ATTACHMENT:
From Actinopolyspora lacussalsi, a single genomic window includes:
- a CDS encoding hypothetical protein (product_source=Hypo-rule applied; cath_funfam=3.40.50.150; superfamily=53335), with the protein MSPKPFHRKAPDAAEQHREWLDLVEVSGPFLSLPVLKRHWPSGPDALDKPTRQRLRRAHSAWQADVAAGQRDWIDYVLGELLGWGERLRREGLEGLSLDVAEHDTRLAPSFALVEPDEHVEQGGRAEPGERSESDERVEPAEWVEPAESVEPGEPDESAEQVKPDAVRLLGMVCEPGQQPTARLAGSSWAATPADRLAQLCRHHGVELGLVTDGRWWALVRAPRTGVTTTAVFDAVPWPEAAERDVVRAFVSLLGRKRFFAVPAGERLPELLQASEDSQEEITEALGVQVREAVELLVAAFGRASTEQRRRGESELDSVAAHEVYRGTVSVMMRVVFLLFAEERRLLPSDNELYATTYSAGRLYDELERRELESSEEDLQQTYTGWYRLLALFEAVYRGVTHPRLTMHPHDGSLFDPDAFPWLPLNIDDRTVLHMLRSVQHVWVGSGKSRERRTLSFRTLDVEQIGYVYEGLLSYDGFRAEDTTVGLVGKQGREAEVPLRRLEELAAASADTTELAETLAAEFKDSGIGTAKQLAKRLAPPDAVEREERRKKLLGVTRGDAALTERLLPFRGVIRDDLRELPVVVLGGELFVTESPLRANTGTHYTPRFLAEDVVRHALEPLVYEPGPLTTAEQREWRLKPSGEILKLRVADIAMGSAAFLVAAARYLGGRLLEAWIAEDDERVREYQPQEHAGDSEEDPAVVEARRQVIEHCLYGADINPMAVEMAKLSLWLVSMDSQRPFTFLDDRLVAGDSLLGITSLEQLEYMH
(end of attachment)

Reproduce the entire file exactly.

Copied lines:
From Actinopolyspora lacussalsi, a single genomic window includes:
- a CDS encoding hypothetical protein (product_source=Hypo-rule applied; cath_funfam=3.40.50.150; superfamily=53335), with the protein MSPKPFHRKAPDAAEQHREWLDLVEVSGPFLSLPVLKRHWPSGPDALDKPTRQRLRRAHSAWQADVAAGQRDWIDYVLGELLGWGERLRREGLEGLSLDVAEHDTRLAPSFALVEPDEHVEQGGRAEPGERSESDERVEPAEWVEPAESVEPGEPDESAEQVKPDAVRLLGMVCEPGQQPTARLAGSSWAATPADRLAQLCRHHGVELGLVTDGRWWALVRAPRTGVTTTAVFDAVPWPEAAERDVVRAFVSLLGRKRFFAVPAGERLPELLQASEDSQEEITEALGVQVREAVELLVAAFGRASTEQRRRGESELDSVAAHEVYRGTVSVMMRVVFLLFAEERRLLPSDNELYATTYSAGRLYDELERRELESSEEDLQQTYTGWYRLLALFEAVYRGVTHPRLTMHPHDGSLFDPDAFPWLPLNIDDRTVLHMLRSVQHVWVGSGKSRERRTLSFRTLDVEQIGYVYEGLLSYDGFRAEDTTVGLVGKQGREAEVPLRRLEELAAASADTTELAETLAAEFKDSGIGTAKQLAKRLAPPDAVEREERRKKLLGVTRGDAALTERLLPFRGVIRDDLRELPVVVLGGELFVTESPLRANTGTHYTPRFLAEDVVRHALEPLVYEPGPLTTAEQREWRLKPSGEILKLRVADIAMGSAAFLVAAARYLGGRLLEAWIAEDDERVREYQPQEHAGDSEEDPAVVEARRQVIEHCLYGADINPMAVEMAKLSLWLVSMDSQRPFTFLDDRLVAGDSLLGITSLEQLEYMH